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Energy-efficient computing for extreme-scale science

David Donofrio, Leonid Oliker, John Shalf, Michael F. Wehner, Chris Rowen, Jens Krueger, Shoaib Kamil, Marghoob Mohiyuddin
Lawrence Berkeley National Laboratory
Computer, Volume 42, Issue 11, p.62-71, Nov. 2009

@article{donofrio2009energy,

   title={Energy-efficient computing for extreme-scale science},

   author={Donofrio, D. and Oliker, L. and Shalf, J. and Wehner, M.F. and Rowen, C. and Krueger, J. and Kamil, S. and Mohiyuddin, M.},

   journal={Computer},

   volume={42},

   number={11},

   pages={62–71},

   year={2009},

   publisher={IEEE Computer Society}

}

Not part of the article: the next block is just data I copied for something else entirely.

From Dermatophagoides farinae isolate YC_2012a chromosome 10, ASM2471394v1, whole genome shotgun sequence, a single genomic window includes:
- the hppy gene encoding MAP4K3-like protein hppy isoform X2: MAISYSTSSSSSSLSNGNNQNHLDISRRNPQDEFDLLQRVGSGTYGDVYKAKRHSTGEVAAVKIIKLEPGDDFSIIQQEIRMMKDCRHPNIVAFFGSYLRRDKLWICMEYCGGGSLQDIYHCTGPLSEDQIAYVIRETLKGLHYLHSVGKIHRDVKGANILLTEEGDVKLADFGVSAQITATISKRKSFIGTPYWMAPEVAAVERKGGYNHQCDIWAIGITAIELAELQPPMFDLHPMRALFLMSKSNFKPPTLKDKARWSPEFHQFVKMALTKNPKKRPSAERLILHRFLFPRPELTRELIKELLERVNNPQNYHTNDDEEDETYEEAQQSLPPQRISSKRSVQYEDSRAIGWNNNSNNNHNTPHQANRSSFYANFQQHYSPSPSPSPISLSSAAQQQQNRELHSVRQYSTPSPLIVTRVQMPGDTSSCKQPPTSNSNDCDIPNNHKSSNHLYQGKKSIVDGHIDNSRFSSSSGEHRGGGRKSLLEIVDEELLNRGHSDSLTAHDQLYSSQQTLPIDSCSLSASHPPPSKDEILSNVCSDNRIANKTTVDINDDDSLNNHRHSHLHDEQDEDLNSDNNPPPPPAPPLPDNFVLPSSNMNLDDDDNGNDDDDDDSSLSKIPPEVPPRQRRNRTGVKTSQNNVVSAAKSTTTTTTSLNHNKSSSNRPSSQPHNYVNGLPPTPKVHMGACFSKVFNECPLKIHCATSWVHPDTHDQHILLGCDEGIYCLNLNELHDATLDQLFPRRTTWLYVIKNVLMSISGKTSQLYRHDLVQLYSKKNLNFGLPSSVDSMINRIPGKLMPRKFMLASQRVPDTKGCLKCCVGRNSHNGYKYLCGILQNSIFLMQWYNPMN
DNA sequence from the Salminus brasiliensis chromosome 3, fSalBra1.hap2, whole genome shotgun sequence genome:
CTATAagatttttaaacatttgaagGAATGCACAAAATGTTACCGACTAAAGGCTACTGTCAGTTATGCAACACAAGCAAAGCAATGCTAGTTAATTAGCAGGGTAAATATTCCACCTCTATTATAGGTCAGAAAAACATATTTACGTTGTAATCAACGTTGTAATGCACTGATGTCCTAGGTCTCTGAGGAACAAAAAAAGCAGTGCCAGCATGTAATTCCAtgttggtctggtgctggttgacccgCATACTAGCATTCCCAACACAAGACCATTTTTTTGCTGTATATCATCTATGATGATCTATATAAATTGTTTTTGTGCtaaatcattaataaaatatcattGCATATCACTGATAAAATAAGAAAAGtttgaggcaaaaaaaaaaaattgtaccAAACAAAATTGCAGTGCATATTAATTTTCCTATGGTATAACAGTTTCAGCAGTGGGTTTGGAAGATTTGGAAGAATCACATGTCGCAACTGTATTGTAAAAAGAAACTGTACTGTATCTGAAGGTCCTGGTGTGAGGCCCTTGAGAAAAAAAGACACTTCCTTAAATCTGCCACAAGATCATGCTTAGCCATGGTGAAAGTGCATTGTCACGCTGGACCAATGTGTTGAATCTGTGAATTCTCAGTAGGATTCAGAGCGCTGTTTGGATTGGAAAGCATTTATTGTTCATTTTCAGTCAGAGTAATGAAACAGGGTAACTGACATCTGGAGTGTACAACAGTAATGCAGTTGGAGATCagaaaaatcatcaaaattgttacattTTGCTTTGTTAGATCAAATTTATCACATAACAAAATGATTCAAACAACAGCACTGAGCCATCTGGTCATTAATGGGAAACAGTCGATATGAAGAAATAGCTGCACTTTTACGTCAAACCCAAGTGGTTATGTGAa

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A many-core processor design for high-performance systems draws from embedded computing’s low-power architectures and design processes, providing a radical alternative to cluster solutions. The computational power required to accurately model extreme problem spaces, such as climate change, requires more than a business-as-usual approach. Building ever-larger clusters of commercial off-the-shelf (COTS) hardware will be increasingly constrained by power and cooling-with power consumption projected to be hundreds of megawatts for exascale-class problems according to recent DARPA and DOE reports. It makes more sense therefore to leverage the considerable innovation of the low-power architectures developed for embedded computing markets and design a machine capable of the exaf lops performance (1 billion-billion floating-point operations per second) required for this and similarly demanding scientific applications.
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